Your Employees Are Not Okay: Wellbeing in the Workplace Requires Expertise and a Holistic Approach

People have come to realize that financial security and safety are not enough; they want to feel valued, a sense of belonging, and they want wellbeing in the workplace. Connection and health are intrinsically intertwined.  A recent report by the IBM Institute of Business Value showed that few employees—one out of five—gave their employer an excellent mark […]

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People have come to realize that financial security and safety are not enough; they want to feel valued, a sense of belonging, and they want wellbeing in the workplace. Connection and health are intrinsically intertwined. 

A recent report by the IBM Institute of Business Value showed that few employees—one out of five—gave their employer an excellent mark for supporting their wellbeing during the COVID pandemic. That means that most organizations have an opportunity to lean into wellbeing like never before.

Business leaders are invited to rethink the workplace strategy, and some corporations have gone as far as implementing unique approaches to helping the individuals under their care. 

So, what strategies should employers invest in to support their most valuable asset?

Think Holistically to Support Employees’ Emotional and Mental Wellbeing

Emotional and Mental health issues are on the rise partly due to the lack of investment from corporate leaders into programs that positively impact wellbeing. In fact, after a year of isolation and remote working, most employees are ill-equipped to deal with greater levels of anxiety and depression.

For the longest time, we as a society have built the workplace as a rigid professional space devoid of humanity and not a sanctuary where employees could take refuge. Thanks to the disruption caused by the pandemic, business leaders can now have a conversation about integration. Employees no longer wish to separate their personas in one at home and one for the work-from-home or office. Employees carry their stress and anxiety into their work, so it’s up to leaders to help alleviate that.

The situation is likely to exacerbate with employees having conversations with their colleagues about personal losses and fielding questions about their vaccination status by the HR department.

For the future success of the organizations, employers should embrace the change to create a culture of transparency where wellbeing is at the center. Investing in grief coaching, meditation, and somatic emotional release to support employees through stressful circumstances can have a remarkable impact. Such investments will not only help the individuals to heal and feel valued, but will also help organizations retain talent.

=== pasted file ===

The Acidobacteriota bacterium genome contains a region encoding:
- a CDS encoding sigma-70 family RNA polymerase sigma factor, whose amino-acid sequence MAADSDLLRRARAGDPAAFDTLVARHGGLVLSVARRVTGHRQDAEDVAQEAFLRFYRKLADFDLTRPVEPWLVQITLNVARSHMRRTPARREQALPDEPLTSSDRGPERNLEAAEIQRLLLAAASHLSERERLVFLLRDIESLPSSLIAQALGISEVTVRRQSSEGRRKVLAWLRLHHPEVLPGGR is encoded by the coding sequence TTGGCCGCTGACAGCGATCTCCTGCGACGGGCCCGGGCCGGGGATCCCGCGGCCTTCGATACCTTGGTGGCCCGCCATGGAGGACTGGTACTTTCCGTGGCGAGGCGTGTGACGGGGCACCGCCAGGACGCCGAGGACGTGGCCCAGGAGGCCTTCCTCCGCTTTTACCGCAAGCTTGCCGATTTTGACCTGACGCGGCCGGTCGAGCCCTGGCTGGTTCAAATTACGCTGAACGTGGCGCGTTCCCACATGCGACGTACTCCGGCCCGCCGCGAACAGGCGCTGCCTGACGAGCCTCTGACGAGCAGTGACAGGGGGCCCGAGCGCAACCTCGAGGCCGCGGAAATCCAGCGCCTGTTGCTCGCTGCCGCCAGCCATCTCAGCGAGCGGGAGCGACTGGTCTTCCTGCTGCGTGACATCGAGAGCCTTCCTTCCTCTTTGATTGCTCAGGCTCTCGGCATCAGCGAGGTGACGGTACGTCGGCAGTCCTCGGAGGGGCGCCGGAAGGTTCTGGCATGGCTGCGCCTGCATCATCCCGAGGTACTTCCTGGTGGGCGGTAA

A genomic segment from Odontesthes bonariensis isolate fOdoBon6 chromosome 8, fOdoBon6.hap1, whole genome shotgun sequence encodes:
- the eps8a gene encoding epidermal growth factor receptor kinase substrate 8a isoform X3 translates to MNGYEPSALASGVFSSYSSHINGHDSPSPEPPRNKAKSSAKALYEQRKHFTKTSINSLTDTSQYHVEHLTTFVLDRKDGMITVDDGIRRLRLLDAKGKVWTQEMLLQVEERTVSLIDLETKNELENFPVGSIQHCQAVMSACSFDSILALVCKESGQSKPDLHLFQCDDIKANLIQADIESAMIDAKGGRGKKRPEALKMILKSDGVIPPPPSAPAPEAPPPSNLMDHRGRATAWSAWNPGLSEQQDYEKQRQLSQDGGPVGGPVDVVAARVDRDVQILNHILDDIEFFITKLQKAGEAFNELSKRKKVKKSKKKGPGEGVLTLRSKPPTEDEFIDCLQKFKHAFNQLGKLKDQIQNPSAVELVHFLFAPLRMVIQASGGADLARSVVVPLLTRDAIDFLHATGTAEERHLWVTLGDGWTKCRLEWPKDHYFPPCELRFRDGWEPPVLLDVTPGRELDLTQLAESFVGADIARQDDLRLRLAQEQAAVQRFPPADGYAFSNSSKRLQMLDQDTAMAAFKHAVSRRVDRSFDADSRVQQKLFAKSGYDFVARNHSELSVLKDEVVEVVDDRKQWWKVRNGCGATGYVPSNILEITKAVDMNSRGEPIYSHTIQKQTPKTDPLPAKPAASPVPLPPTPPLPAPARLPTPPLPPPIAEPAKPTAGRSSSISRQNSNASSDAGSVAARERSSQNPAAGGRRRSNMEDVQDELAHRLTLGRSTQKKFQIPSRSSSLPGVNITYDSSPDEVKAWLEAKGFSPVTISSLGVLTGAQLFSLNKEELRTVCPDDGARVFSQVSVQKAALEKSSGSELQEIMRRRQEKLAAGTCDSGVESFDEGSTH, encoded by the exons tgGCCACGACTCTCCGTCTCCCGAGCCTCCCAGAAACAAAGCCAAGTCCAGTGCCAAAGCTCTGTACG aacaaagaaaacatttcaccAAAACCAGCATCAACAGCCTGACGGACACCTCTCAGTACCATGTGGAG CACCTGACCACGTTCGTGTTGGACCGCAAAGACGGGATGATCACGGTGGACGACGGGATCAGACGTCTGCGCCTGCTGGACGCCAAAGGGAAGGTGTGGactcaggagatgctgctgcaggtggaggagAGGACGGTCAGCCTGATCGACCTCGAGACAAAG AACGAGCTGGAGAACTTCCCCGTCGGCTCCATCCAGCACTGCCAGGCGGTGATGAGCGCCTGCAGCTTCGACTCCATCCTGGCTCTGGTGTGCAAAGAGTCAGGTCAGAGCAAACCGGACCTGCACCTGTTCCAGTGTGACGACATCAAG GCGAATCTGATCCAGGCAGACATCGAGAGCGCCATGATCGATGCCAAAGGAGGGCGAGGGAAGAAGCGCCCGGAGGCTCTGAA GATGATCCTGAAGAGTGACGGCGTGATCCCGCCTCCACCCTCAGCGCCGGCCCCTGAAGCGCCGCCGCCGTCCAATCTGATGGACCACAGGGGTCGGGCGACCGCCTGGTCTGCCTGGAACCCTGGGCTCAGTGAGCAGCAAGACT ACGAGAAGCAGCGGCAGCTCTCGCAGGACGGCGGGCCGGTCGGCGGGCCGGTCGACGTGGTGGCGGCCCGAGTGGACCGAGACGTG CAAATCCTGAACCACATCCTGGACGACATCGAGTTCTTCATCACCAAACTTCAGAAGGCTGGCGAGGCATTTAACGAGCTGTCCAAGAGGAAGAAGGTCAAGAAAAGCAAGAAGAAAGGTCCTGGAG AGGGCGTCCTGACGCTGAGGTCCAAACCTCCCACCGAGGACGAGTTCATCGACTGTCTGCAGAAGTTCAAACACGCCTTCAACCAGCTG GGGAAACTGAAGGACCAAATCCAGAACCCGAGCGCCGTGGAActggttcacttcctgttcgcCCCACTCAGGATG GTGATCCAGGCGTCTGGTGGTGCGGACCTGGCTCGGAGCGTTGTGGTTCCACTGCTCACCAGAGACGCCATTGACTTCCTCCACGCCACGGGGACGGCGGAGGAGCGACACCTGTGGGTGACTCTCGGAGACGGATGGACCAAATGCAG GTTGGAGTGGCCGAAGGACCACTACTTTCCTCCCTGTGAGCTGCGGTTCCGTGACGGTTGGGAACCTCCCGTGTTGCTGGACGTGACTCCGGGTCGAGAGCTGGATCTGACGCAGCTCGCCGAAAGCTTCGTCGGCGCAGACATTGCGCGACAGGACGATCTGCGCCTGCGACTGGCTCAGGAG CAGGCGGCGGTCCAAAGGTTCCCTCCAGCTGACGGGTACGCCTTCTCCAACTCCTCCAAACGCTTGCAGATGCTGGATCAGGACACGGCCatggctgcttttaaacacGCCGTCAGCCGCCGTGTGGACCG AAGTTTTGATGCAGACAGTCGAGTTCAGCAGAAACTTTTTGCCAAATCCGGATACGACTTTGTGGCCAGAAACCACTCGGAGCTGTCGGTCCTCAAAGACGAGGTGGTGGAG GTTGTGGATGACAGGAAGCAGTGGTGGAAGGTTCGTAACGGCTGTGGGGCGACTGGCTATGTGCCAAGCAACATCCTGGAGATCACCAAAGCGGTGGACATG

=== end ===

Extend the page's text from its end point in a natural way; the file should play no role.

Embrace Uncomfortable Conversations

One way that the pandemic has changed the workplace is in its approach to conversations. Many employers are finding it hard to handle the most uncomfortable topics, but embracing them is the way to go.

Some socio-political conversations have been avoided for a long time due to their highly-charged nature. However, during the pandemic, we have seen people talking about these tough topics, from workplace conditions to political issues.

By excluding yourself from these strenuous topics or banning them, your organization is likely to lose in many ways. It may be reputation damage or lower output, or even loss of talent, as recently witnessed at Basecamp and Coinbase.

That means that employees will now be in a great position to initiate conversations around sensitive topics and promote a sense of belonging in the office. The workplace should look at the tough topics as an opportunity to help their employees. If you are willing to embrace uncomfortable conversations and approach them head-on, you will likely find that employees are more prepared to open up and talk about their fears.

Engage a Range Of Experts To Assist Your Workforce

Part of the problem organizations face when dealing with wellbeing is that they think they can get solved internally. This view has caused many to take a top-down approach in which they rely on their Human resources department and managers to address these issues.

However, most managers and HR professionals are not trained to deal with wellbeing issues within their organization effectively. Instead, they have to enlist the help of professionals.

With COVID-19, many organizations had to deal with employees struggling with mental health issues and integrate them back into the workplace. That means that managers need to be better equipped with the requisite skills to deal with employees that are facing periods of distress.

Enlist a range of experts from mental health and emotional intelligence coaches, vetted consultants, engaging speakers, and executive leadership coaches. It will not only help you offer support to employees but also prepare your team and managers.

As a Gratitude expert represented by Consciousness Leaders, I am in the company of other experts across a variety of specializations—and who have historically been underrepresented, including women, BIPOC, LGBTQ and people living with a disability.

Final Thoughts

Organizational change is a process and requires commitment. It may require approaching uncomfortable conversations directly, supporting employees through periods of distress, and enlisting a range of experts. 

If you are willing to take these steps, you will likely find that your organization is more equipped to handle challenges in the future—because your people will feel more connected than every before.

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